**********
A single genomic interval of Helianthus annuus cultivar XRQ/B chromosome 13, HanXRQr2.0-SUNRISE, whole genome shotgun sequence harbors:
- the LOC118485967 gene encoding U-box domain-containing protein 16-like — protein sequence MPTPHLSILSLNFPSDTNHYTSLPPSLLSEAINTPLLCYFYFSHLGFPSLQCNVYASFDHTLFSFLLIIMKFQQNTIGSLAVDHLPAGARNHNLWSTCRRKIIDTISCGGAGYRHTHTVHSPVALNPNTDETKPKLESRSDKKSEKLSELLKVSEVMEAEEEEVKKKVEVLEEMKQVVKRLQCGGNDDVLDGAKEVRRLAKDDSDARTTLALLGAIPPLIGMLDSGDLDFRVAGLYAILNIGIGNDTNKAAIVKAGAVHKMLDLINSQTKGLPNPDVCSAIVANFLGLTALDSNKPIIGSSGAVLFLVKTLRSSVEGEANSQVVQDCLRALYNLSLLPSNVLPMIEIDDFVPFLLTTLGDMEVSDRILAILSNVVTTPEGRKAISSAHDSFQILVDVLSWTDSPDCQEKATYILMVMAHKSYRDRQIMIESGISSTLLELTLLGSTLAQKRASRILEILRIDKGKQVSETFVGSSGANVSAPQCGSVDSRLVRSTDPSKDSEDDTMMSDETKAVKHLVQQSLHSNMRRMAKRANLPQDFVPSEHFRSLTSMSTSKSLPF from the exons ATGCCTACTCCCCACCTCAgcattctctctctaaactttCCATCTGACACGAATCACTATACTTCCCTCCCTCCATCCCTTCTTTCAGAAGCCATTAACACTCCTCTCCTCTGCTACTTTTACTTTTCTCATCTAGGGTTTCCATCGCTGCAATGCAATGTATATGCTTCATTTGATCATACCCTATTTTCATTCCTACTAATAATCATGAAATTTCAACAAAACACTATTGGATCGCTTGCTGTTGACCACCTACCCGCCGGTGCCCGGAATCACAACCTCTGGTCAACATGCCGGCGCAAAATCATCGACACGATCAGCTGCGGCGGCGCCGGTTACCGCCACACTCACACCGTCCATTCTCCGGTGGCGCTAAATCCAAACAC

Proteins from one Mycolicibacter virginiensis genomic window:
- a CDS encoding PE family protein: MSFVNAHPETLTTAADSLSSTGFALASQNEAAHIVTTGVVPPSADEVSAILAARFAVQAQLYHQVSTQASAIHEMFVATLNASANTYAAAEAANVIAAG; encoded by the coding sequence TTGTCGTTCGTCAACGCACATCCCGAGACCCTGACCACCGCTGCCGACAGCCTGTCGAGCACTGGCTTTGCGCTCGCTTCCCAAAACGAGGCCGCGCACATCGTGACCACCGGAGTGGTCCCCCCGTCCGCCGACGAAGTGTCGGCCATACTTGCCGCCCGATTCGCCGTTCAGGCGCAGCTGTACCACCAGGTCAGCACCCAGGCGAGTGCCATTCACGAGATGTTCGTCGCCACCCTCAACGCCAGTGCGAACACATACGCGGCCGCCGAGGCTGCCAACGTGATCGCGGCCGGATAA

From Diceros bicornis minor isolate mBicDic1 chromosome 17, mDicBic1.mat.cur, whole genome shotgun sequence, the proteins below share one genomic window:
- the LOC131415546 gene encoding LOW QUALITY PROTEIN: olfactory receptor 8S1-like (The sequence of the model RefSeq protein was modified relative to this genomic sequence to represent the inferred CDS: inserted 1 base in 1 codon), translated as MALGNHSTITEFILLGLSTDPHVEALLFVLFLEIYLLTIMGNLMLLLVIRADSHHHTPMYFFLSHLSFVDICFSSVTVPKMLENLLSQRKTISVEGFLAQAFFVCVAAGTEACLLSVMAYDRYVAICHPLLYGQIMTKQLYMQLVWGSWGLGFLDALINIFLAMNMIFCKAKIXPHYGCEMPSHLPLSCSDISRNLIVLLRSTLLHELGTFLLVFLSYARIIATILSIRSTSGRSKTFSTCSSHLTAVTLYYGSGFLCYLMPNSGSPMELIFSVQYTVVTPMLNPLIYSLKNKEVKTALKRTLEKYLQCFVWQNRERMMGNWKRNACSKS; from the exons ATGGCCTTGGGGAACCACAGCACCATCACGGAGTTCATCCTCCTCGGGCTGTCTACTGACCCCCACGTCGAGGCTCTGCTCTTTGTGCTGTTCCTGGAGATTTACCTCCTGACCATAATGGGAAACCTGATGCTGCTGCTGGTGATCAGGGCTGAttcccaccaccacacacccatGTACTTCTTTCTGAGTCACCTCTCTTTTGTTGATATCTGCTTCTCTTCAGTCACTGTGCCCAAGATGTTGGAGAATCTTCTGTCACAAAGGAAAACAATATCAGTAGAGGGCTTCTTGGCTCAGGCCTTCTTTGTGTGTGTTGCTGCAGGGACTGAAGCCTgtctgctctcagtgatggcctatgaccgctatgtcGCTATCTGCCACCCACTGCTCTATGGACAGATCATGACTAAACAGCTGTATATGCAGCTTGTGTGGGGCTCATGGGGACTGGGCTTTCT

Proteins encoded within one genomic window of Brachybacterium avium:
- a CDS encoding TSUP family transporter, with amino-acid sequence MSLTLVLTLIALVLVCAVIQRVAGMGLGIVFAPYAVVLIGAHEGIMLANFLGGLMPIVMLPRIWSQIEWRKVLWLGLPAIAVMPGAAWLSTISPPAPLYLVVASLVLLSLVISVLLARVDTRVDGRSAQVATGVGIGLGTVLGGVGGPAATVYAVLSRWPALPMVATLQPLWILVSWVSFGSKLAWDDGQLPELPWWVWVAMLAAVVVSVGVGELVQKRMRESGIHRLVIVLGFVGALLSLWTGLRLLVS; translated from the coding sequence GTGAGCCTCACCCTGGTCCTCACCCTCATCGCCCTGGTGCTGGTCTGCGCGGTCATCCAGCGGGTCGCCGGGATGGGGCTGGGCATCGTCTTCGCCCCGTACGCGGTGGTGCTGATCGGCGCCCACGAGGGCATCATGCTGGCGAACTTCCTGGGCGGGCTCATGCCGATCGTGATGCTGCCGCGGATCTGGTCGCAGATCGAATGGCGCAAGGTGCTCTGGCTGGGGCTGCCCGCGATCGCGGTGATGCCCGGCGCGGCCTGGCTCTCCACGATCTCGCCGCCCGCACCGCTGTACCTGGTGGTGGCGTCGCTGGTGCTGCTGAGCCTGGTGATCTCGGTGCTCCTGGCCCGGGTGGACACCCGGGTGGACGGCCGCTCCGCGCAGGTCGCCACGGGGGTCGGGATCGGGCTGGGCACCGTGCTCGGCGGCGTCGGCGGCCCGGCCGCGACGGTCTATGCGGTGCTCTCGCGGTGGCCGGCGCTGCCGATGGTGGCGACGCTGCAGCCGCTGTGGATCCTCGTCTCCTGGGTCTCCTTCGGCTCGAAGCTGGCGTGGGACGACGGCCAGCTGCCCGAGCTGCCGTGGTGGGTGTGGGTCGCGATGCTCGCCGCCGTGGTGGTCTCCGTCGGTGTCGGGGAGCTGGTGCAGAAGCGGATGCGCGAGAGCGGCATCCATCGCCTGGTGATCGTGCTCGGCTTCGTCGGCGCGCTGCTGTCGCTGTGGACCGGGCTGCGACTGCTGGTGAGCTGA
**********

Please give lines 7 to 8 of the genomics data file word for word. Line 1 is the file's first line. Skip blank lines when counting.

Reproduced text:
Proteins encoded within one genomic window of Brachybacterium avium:
- a CDS encoding TSUP family transporter, with amino-acid sequence MSLTLVLTLIALVLVCAVIQRVAGMGLGIVFAPYAVVLIGAHEGIMLANFLGGLMPIVMLPRIWSQIEWRKVLWLGLPAIAVMPGAAWLSTISPPAPLYLVVASLVLLSLVISVLLARVDTRVDGRSAQVATGVGIGLGTVLGGVGGPAATVYAVLSRWPALPMVATLQPLWILVSWVSFGSKLAWDDGQLPELPWWVWVAMLAAVVVSVGVGELVQKRMRESGIHRLVIVLGFVGALLSLWTGLRLLVS; translated from the coding sequence GTGAGCCTCACCCTGGTCCTCACCCTCATCGCCCTGGTGCTGGTCTGCGCGGTCATCCAGCGGGTCGCCGGGATGGGGCTGGGCATCGTCTTCGCCCCGTACGCGGTGGTGCTGATCGGCGCCCACGAGGGCATCATGCTGGCGAACTTCCTGGGCGGGCTCATGCCGATCGTGATGCTGCCGCGGATCTGGTCGCAGATCGAATGGCGCAAGGTGCTCTGGCTGGGGCTGCCCGCGATCGCGGTGATGCCCGGCGCGGCCTGGCTCTCCACGATCTCGCCGCCCGCACCGCTGTACCTGGTGGTGGCGTCGCTGGTGCTGCTGAGCCTGGTGATCTCGGTGCTCCTGGCCCGGGTGGACACCCGGGTGGACGGCCGCTCCGCGCAGGTCGCCACGGGGGTCGGGATCGGGCTGGGCACCGTGCTCGGCGGCGTCGGCGGCCCGGCCGCGACGGTCTATGCGGTGCTCTCGCGGTGGCCGGCGCTGCCGATGGTGGCGACGCTGCAGCCGCTGTGGATCCTCGTCTCCTGGGTCTCCTTCGGCTCGAAGCTGGCGTGGGACGACGGCCAGCTGCCCGAGCTGCCGTGGTGGGTGTGGGTCGCGATGCTCGCCGCCGTGGTGGTCTCCGTCGGTGTCGGGGAGCTGGTGCAGAAGCGGATGCGCGAGAGCGGCATCCATCGCCTGGTGATCGTGCTCGGCTTCGTCGGCGCGCTGCTGTCGCTGTGGACCGGGCTGCGACTGCTGGTGAGCTGA